In 2006, A Coca-Cola Employee Offered To Sell Coca-Cola Secrets To Pepsi


In 2006, a Coca-Cola employee offered to sell Coca-Cola secrets to Pepsi. Pepsi responded by notifying Coca-Cola.

Joya Williams was the Global Head of Marketing’s administrative assistant in 2005, and she was entrusted with sensitive emails, internal documents, and yet-to-be-released products. Obviously, she acted in the same way that you would have.

Williams felt she wasn’t being treated fairly and devised a scheme to defraud the company.

In 2006 A Coca-Cola Employee Offered To Sell Coca-Cola Secrets To Pepsi

William and her partner Edmund Duhaney (an experienced criminal who had recently been released from prison) hired a middleman named Ibrahim Dimson to carry out the entire scheme.

Dimson sent a letter (in an official Coca-Cola envelope) to a Senior Vice President at Pepsi, claiming to be a high-ranking Coca-Cola executive with “extremely confidential” trade secrets.

Two weeks later, they got a call from Jerry, who claimed to be a PepsiCo employee, offering to deliver proof that he had the documents.

In response, 14 pages of Coca-Cola documents were faxed to Jerry, who was instructed to wire the funds to a specific bank account in order to demonstrate that he was a “serious partner.” They were given $5,000 as payment.’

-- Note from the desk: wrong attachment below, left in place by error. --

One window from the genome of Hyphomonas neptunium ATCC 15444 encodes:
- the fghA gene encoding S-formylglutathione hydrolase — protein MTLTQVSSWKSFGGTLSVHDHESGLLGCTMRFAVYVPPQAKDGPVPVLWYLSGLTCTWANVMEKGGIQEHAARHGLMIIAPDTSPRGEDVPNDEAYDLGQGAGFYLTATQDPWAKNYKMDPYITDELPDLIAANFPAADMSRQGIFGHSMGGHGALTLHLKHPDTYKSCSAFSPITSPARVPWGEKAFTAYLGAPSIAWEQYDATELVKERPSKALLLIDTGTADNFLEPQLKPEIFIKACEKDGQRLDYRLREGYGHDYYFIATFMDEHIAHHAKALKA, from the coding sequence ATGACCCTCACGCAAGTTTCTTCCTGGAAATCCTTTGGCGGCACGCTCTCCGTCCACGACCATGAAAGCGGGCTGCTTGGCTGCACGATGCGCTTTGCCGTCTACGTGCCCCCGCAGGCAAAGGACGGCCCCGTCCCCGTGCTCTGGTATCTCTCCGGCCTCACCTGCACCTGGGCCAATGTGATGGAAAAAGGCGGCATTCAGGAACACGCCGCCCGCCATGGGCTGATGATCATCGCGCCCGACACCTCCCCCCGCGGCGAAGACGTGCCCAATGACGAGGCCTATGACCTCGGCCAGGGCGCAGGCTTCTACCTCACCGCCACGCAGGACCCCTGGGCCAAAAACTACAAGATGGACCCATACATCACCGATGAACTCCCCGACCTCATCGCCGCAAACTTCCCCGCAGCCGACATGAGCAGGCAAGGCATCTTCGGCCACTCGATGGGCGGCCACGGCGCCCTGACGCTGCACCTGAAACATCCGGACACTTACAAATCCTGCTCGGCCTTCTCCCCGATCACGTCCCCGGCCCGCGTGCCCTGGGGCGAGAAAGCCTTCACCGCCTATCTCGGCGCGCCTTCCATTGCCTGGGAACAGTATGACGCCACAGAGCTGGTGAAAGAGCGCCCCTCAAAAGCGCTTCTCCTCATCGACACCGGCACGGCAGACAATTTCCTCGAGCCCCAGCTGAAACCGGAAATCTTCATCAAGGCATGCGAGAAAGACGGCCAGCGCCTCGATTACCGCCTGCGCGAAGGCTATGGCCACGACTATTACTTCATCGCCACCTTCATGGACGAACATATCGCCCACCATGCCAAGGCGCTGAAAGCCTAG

In 2006 A Coca-Cola Employee Offered To Sell Coca-Cola Secrets To Pepsi

Following that, William stuffed her bag with many confidential documents and passed them on to Dimson one night at the Coca-Cola Headquarters. They fixed the deal for $30k after receiving the documents and $45k after the tests.

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Dimson and Jerry met in Atlanta’s Hartsfield-Jackson International Airport in mid-June, and Dimson handed over an Armani Exchange duff bag containing the documents, while I received a Girl Scout cookie box containing cash.

Behind the Scenes:

Jerry was FBI Special Agent Gerald Reichard, according to the twist in the storey. Months earlier, when PepsiCo received the trio’s initial letter, they informed Coca-Cola without hesitation. Coca-Cola hired the FBI to conduct an undercover investigation into this case.

In 2006 A Coca-Cola Employee Offered To Sell Coca-Cola Secrets To Pepsi

Wire fraud and unlawfully stealing and selling trade secrets were charges against Williams, Dimson, and Duhaney. Duhaney retraced his steps back to where he began. Williams was found guilty after much deliberation.

This incident sends a powerful message to a society that is constantly on the verge of crushing one another. Despite being bitter rivals and organising large-scale campaigns against one another, Pepsi Co proved that “your ethics must stand tall no matter what.”

𝗦𝗵𝗮𝗿𝗲 𝗧𝗵𝗶𝘀 𝗣𝗼𝘀𝘁-
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